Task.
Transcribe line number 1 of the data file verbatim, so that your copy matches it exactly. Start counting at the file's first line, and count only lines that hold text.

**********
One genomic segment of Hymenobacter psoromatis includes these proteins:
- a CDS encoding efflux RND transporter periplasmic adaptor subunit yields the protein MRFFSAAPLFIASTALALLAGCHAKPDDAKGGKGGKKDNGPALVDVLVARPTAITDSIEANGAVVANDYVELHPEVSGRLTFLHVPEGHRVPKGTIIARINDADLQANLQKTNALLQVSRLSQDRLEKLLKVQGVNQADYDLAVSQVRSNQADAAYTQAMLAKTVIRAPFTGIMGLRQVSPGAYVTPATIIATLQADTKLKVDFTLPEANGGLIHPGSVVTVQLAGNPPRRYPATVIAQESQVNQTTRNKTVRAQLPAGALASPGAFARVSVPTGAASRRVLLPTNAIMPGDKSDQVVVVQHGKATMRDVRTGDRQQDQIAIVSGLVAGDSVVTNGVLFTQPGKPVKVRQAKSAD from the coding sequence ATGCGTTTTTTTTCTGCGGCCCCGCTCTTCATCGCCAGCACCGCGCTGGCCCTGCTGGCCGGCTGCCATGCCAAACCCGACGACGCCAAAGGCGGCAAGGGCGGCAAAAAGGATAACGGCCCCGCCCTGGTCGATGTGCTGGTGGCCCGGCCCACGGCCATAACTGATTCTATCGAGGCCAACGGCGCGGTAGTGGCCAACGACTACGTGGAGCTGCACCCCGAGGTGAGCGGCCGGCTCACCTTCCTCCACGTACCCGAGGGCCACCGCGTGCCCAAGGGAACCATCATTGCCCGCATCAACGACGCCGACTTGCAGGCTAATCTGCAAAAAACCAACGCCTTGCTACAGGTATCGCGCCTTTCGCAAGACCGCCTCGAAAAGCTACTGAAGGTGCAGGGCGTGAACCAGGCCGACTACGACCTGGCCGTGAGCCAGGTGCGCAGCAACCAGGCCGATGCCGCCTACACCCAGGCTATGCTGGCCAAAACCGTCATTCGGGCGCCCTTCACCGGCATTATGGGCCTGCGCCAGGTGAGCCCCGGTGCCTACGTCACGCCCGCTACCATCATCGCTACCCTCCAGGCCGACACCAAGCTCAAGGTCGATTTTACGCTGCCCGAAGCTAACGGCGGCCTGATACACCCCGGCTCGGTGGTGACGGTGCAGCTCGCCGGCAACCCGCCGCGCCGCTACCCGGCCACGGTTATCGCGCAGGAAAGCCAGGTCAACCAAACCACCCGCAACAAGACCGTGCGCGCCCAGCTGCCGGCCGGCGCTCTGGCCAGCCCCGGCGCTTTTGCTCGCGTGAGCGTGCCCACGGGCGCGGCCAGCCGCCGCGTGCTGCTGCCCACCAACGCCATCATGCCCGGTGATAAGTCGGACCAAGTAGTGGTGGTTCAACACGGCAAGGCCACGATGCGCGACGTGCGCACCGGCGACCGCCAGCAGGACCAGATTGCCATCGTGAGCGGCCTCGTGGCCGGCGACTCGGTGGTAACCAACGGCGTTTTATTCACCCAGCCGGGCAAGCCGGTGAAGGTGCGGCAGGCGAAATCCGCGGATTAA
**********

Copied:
One genomic segment of Hymenobacter psoromatis includes these proteins: